United States: Exceptional water deficits forecast in the Northeast, surpluses in eastern Texas

The Big Picture
The 12-month map (below) indicates that water deficits ranging from moderate (5 to 10 years expected frequency) to extreme (20 to 40 years) with isolated instances of exceptional severity (greater than 40 years) are forecast for: the US Northeast, Tennessee, northern Alabama, northwestern Georgia, the eastern portion of Michigan’s Upper Peninsula, Montana, northern Wyoming, northeastern Utah, parts of the Pacific Northwest and California. Primarily moderate deficits are forecast in Michigan, Illinois, Indiana, Ohio, and in the Upper Midwest. Surpluses are forecast in eastern Texas, northern Wisconsin, Nebraska, and northeastern Nevada.

Impacts
June flooding in West Virginia killed at least 23 people, toppled power lines, washed out roads and lifted houses from their foundations. The torrential storms brought staggering rainfall totals: The National Weather service said that 24-hour rainfall amounts in parts of Fayette, Nicholas, and Greenbrier Counties were a “thousand-year event.” Nearly 500 people were stranded inside a mall for 24 hours when rain washed out an access road. A state of emergency was declared in 44 counties.

Nine wildfires burned in California, destroying nearly 70,000 acres, engaging 5,000 firefighters, and killing two people. A heat wave that sent temperatures into triple digits, bark beetle infestation which desiccated trees, and drought were all cited as contributing to conditions leading to the fires.

According to a recent report by NOAA's National Centers for Environmental Information, the US has experienced eight weather or climate-related disasters in the first six months of 2016 that have each met or exceeded $1 billion in damages, well above the average number of billion-dollar events compared with past years. 

Forecast Breakdown
The 3-month maps (below) show the evolving conditions in more detail. The persistence of extreme to exceptional water deficits in the Northeast is evident in the July through September forecast. Deficits are also forecast to emerge in Illinois, Indiana, Ohio, and Michigan with greatest severity in Michigan’s eastern Upper Peninsula. Deficits will persist in Tennessee, and continue to emerge nearby in Alabama, Georgia, South Carolina, and southern Virginia. Deficits will also continue to emerge across the Upper Midwest during this period, with particular severity along the Missouri and Yellowstone Rivers.

Widespread moderate to exceptional deficits are in the forecast for the Pacific Northwest and California’s southern half from July through September. Both deficits and surpluses may emerge in some areas.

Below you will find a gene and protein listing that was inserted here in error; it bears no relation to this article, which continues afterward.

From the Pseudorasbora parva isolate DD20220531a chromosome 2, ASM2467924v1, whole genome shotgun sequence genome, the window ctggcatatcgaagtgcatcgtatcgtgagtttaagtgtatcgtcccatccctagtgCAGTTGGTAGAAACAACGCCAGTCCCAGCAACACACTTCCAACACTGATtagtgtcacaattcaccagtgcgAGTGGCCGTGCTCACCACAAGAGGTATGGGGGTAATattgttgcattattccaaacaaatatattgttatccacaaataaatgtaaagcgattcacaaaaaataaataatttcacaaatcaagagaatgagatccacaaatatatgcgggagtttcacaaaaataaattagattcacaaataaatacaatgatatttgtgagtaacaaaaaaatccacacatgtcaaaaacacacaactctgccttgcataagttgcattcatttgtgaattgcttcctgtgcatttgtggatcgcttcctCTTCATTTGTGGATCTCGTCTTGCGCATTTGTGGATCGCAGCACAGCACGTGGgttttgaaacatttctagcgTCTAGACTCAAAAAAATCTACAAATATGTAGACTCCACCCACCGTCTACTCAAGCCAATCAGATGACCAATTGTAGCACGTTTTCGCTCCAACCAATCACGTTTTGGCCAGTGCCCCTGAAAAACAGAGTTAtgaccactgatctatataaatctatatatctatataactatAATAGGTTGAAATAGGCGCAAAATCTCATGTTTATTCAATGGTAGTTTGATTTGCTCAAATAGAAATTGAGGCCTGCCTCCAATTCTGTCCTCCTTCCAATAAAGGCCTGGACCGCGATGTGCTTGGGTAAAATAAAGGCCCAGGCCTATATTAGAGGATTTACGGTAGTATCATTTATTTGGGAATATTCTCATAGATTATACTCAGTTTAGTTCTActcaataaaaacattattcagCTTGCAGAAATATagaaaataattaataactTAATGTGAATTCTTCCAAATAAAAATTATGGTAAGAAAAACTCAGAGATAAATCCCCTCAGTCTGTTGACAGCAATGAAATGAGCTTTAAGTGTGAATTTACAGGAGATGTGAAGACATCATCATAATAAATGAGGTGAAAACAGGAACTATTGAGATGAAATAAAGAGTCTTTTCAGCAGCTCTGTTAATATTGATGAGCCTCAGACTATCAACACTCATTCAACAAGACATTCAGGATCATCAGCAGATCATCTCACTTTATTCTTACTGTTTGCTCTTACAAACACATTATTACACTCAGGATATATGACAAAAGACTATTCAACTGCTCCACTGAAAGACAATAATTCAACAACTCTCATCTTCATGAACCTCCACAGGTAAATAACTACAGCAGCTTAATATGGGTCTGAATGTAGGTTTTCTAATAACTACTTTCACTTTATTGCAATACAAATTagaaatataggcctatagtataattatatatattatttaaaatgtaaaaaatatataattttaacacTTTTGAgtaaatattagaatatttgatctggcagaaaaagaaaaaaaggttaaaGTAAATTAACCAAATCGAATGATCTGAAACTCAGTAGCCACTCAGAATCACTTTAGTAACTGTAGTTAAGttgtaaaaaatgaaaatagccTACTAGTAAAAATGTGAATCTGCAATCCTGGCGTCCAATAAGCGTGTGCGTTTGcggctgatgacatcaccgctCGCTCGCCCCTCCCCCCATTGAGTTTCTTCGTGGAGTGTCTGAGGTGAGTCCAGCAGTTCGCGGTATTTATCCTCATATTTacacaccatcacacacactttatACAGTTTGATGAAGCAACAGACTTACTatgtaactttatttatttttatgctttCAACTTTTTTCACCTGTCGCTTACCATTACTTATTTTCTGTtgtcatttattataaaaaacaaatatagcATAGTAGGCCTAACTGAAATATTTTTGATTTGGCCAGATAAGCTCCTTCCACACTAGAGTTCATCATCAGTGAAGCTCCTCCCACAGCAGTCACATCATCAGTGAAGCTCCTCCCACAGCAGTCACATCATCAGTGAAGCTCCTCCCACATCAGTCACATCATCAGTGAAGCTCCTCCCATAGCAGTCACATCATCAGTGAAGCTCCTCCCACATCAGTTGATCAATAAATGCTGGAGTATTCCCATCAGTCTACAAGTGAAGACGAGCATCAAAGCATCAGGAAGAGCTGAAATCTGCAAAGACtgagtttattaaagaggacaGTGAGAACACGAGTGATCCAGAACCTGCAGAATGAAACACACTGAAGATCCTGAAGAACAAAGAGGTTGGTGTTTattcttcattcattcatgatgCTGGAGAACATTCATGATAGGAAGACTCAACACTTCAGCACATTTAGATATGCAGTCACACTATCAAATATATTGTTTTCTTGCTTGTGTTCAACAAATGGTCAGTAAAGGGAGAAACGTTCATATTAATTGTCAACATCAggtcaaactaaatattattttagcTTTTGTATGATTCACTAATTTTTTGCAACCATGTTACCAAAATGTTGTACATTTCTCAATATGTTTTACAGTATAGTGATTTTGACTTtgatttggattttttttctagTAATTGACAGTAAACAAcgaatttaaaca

Moderate to exceptional water surpluses are forecast to continue to emerge across central and eastern Texas July through September. Surpluses are also forecast for West Virginia and Nebraska.

From October through December aforementioned widespread deficits are forecast to diminish in extent and severity with the exception of the Missouri and Yellowstone Rivers. Surpluses in Texas will diminish considerably, surpluses in Nebraska and northeastern Nevada will persist, and widespread surpluses are forecast to emerge in Wisconsin and across the Mississippi River into Minnesota.

The final quarter of the forecast period (Jan-Mar 2017) indicates water surpluses in many parts of the country which may be especially widespread in Wisconsin and Minnesota.

Outside the contiguous US, moderate to extreme deficits are forecast for much of Alaska July through September. Moderate to exceptional surpluses are forecast for the island of Hawaii, particularly in the western half.

(It should be noted that forecast skill declines with longer lead times.)

Comment

Many analyses reported in ISciences-authored blog posts are based on data generated by the ISciences Water Security Indicator Model (WSIM). Other sources, if used, are referenced in footnotes accompanying individual posts. WSIM is a validated capability that produces monthly reports on current and forecast global freshwater surpluses and deficits with lead times of 1-9 months at 0.5°x0.5° resolution. This capability has been in continuous operation since April 2011 and has proven to provide reliable forecasts of emerging water security concerns in that time-frame. WSIM has the ability to assess the impacts of water anomalies on people, agriculture, and electricity generation. Detailed data, customized visualizations, and reports are available for purchase.

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